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History of AWS

Introduction

Amazon Web Services (AWS) was introduced by the e-commerce behemoth Amazon in March 2006, quickly growing into a corporation that has fundamentally transformed the IT industry in a period of widespread cloud computing and carved out a market-leading status. Synergy Research Group’s values in 2018 peg AWS as the clear market leader worldwide for public IaaS and PaaS service revenues, at 40% of the total market share, followed by Microsoft at 17%, Google at 8% and Alibaba at 5%. Still, Microsoft and Google have improved their focus on public cloud in recent years, and present a notable threat to AWS as large businesses analyse how to move more workloads out of the data centre. At the same time, cloud uptake is thought of in some portions to still very much be in its cradle – Gartner, for one, predicts the worldwide IaaS market to grow to $71.5 billion by 2020, so there is plenty of markets to go around.

How did AWS reach this point?

  • Amazon Web Services launches (2002)- It was actually back in 2002 that AWS was formally launched, as a free service that allowed companies to incorporate Amazon.com features on their own sites. The early version of the business was aimed at helping developers “build applications and tools that will allow them to incorporate many of the unique features of Amazon.com into their websites”.
  • S3 and EC2 released (2006)- It wasn’t until a few years later, in 2006, that AWS formally launched with its first cloud products, enabling businesses to build their own applications using Amazon’s infrastructure. First was Simple Storage Service (S3), followed by Elastic Compute Cloud – or EC2 – its server rental and hosting service. EC2 has been added to over the years, with various instance types offering different configurations of CPU, memory, storage and networking capacity, for example. Both remain highly popular products for AWS customers.
  • Competition heats up as Google and Microsoft launch cloud services (2008)- Two years after launching its cloud services, Google joined the market. While it has typically been viewed as trailing in third place among the big public cloud providers, this is beginning to change, and with the hiring of former VMware CEO, Diane Green, to lead its enterprise cloud business, Google has its eyes on gaining more traction with large businesses. And more competition arrived in 2009 when Microsoft launched what currently is the biggest threat to AWS, lifting the lid on its Azure cloud beta. The presence of Microsoft products in many enterprise data centres and established relationships with many businesses has meant that Azure is a clear consideration for .NET developers and those that consider themselves a Microsoft ‘shop’.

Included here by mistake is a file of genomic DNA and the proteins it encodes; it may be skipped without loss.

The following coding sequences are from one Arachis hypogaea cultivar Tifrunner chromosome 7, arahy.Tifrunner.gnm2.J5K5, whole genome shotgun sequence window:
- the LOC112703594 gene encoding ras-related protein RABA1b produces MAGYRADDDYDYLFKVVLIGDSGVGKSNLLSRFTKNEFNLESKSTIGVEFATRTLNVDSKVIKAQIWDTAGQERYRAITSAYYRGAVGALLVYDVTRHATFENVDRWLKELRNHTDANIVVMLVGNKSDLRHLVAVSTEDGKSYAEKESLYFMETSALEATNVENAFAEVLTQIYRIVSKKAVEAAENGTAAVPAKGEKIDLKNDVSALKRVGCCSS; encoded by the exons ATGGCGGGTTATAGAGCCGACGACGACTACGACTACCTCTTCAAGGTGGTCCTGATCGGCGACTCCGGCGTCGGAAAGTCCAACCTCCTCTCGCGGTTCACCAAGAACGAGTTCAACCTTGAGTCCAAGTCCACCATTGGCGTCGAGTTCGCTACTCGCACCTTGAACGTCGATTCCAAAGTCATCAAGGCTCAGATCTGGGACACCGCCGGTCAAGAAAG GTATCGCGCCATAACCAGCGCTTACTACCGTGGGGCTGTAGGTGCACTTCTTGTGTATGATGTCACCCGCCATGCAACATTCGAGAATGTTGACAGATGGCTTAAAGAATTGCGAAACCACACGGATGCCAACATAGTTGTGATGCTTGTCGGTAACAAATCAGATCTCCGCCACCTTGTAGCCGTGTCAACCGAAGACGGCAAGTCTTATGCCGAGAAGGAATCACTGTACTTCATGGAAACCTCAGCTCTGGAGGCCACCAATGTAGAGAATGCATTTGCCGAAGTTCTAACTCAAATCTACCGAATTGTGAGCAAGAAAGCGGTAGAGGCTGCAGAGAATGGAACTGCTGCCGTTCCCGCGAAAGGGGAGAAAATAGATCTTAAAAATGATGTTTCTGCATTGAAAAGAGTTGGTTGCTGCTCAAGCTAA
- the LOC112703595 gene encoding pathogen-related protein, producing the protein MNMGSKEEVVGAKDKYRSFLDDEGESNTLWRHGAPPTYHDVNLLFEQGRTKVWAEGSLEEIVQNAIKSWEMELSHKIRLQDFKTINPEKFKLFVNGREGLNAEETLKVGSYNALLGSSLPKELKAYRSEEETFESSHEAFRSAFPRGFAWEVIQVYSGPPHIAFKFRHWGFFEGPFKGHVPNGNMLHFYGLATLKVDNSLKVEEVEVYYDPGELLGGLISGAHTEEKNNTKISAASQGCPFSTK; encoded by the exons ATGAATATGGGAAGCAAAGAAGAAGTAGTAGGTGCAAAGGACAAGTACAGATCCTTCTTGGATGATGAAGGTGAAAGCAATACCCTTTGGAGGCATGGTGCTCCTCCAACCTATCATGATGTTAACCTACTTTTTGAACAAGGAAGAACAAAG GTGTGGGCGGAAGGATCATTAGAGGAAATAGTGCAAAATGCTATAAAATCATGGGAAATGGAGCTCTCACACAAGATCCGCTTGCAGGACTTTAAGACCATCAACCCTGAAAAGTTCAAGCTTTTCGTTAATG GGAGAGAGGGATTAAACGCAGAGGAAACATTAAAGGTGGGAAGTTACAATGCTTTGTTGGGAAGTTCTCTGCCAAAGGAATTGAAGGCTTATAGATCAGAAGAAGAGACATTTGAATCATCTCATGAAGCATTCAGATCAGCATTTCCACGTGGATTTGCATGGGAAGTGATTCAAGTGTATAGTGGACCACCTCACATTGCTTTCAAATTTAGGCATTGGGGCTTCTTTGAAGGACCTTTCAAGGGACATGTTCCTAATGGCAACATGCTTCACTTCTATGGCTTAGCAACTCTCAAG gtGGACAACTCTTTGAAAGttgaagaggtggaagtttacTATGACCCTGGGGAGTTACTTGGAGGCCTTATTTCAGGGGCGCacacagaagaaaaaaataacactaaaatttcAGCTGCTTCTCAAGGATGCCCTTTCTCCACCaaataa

• Virtual Private Cloud launches (2009)- AWS proved popular with developers wanting to quickly spin up services and applications, but few traditional enterprises were confident with moving more substantial workloads into the public cloud. The Virtual Private Cloud was launched as a part of AWS’ ambitions to get business from more conservative organisations by giving them a private, self-contained partition (server) of the AWS data centre.
  • AWS holds first customer event (2012)- The first major AWS developer conference was held in Las Vegas in 2012, highlighting its growing user community. Its Re: Invent conference has been a regular fixture since, with more than 30,000 people now registering for the event, and AWS also holds a yearly customer event in the UK.
  • CIA picks AWS over IBM for private cloud (2013)- AWS does not usually build a dedicated infrastructure for customers. But it was keen to do so for a lucrative private cloud contract with the CIA worth $600 million in 2013. Most interesting, perhaps, was who it was up against: one of the traditional enterprise big-hitters, IBM. The decision to choose AWS was symbolic of a shift in power and boosted AWS’ credentials as an enterprise-grade cloud supplier. IBM argued at the time that “unlike Amazon, IBM has a long history of delivering successful transformational projects like this for the US government”.